Mon, Nov 13, 2017 - Page 1 News List

Trump offers to mediate South China Sea dispute

EXPERT CLAIM:While the US leader boasted of his arbitration skills, the Philippine foreign secretary said that mediation involves all the claimants and nonclaimants

AP, MANILA

US President Donald Trump, left, toasts Philippine President Rodrigo Duterte, center, and Duterte’s common-law wife Honeylet Avancena, right, during the gala dinner marking ASEAN’s 50th anniversary in Manila last night.

Photo: Reuters

US President Donald Trump yesterday offered to mediate in the South China Sea disputes, while his Chinese counterpart played down concerns over Beijing’s military buildup and the prospects of war in the contested waters.

Trump and Chinese President Xi Jinping (習近平) spoke separately about the territorial rifts ahead of an annual ASEAN summit in Manila that also includes the US, China and other global players. The disputes are expected to get the spotlight at the summit, along with the North Korean nuclear threat and terrorism.

The US is not a claimant to the potentially oil-rich and busy waters, but it has declared that it has a national interest in ensuring freedom of navigation and overflight and the peaceful resolution of the disputes.

Several nations back an active US military presence in the region to serve as a counterweight to China’s increasingly assertive actions.

“I’m a very good mediator and arbitrator,” Trump said at a news conference with Vietnamese President Tran Dai Quang in Hanoi before flying to Manila for the ASEAN summit.

Trump’s offer faces major obstacles. For one, China has steadfastly opposed what it calls US meddling in the disputes and has balked at the US Navy’s incursions into what Beijing considers its territorial waters in the South China Sea.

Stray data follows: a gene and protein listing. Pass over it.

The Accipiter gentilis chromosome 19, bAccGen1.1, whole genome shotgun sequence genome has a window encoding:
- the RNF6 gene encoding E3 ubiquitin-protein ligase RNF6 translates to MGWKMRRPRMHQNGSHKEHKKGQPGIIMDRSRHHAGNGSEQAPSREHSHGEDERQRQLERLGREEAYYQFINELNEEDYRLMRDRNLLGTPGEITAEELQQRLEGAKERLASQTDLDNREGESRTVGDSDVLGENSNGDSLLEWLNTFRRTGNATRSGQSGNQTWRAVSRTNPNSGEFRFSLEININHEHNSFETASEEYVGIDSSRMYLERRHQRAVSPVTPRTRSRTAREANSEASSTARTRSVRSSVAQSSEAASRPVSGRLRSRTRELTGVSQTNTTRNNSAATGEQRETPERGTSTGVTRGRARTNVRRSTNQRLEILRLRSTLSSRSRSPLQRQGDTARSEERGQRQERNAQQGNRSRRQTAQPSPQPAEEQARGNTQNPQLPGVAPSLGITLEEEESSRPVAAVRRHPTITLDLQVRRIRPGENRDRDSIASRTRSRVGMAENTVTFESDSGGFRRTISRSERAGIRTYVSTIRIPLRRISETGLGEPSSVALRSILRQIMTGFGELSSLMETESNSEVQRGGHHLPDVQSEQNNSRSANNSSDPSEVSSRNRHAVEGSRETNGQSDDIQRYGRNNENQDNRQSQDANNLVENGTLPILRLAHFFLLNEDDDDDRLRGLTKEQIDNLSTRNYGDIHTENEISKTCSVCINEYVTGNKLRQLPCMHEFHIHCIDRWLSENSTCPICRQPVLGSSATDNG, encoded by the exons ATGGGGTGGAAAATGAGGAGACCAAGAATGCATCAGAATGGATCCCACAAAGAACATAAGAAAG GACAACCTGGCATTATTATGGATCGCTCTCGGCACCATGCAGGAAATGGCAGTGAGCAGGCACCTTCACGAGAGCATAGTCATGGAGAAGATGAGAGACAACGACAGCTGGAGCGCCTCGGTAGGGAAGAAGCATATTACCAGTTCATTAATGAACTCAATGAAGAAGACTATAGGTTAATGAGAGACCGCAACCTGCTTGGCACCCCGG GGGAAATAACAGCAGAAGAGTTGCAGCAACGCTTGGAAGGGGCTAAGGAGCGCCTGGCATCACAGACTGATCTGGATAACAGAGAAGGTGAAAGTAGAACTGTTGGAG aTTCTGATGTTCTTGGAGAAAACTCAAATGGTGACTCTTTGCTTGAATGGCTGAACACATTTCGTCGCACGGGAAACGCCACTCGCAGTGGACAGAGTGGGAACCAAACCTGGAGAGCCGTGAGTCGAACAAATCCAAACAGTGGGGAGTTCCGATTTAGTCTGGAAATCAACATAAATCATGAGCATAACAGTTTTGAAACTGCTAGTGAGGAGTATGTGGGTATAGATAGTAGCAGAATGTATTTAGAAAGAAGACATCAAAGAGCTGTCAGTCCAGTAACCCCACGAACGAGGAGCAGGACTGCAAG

The Philippines, the head of ASEAN’s rotational chairmanship, said member states of the 10-nation bloc have to consult each other, but thanked Trump for the offer.

“He is the master of the art of the deal, but, of course, the claimant countries have to answer as a group or individually ... mediation involves all the claimants and nonclaimants,” Philippine Foreign Secretary Alan Peter Cayetano told reporters.

Philippine President Rodrigo Duterte said Xi, during a meeting in Da Nang, Vietnam, on the sidelines of the APEC forum, assured him of China’s peaceful intentions in the strategic waterway, where Beijing, the Philippines, Taiwan, Vietnam and two other governments have overlapping claims.

When he raised concerns over China’s increasing military capability in the South China Sea, Duterte said Xi replied, “`No, it’s nothing.”

“He acknowledged that war cannot be promoted by anybody, [that] it would only mean destruction for all of us,” Duterte told reporters after flying back to Manila. “He knows that if he goes to war, everything will blow up.”

However, Xi would not back down on Beijing’s territorial claim, Duterte said, and justified his decision not to immediately demand Chinese compliance with last year’s ruling by the Permanent Court of Arbitration in The Hague, Netherlands, that invalidated China’s sweeping claims in the South China Sea.

“If you go to the negotiating table and you start with the statement that I am here to claim validity of our ownership, you’re wasting your time. They will not talk about it,” Duterte said of China.

The ASEAN summit opens today under extra-tight security at a onvention complex by Manila Bay.

Duterte last night hosted a gala dinner for nearly 20 world leaders, including Trump, Russian Prime Minister Dmitry Medvedev and Japanese Prime Minister Shinzo Abe.

Earlier yesterday, riot police used shields and water hoses to push back hundreds of activists who tried to hold a protest at the US embassy in Manila and who carried placards and banners that read “Ban Trump.”

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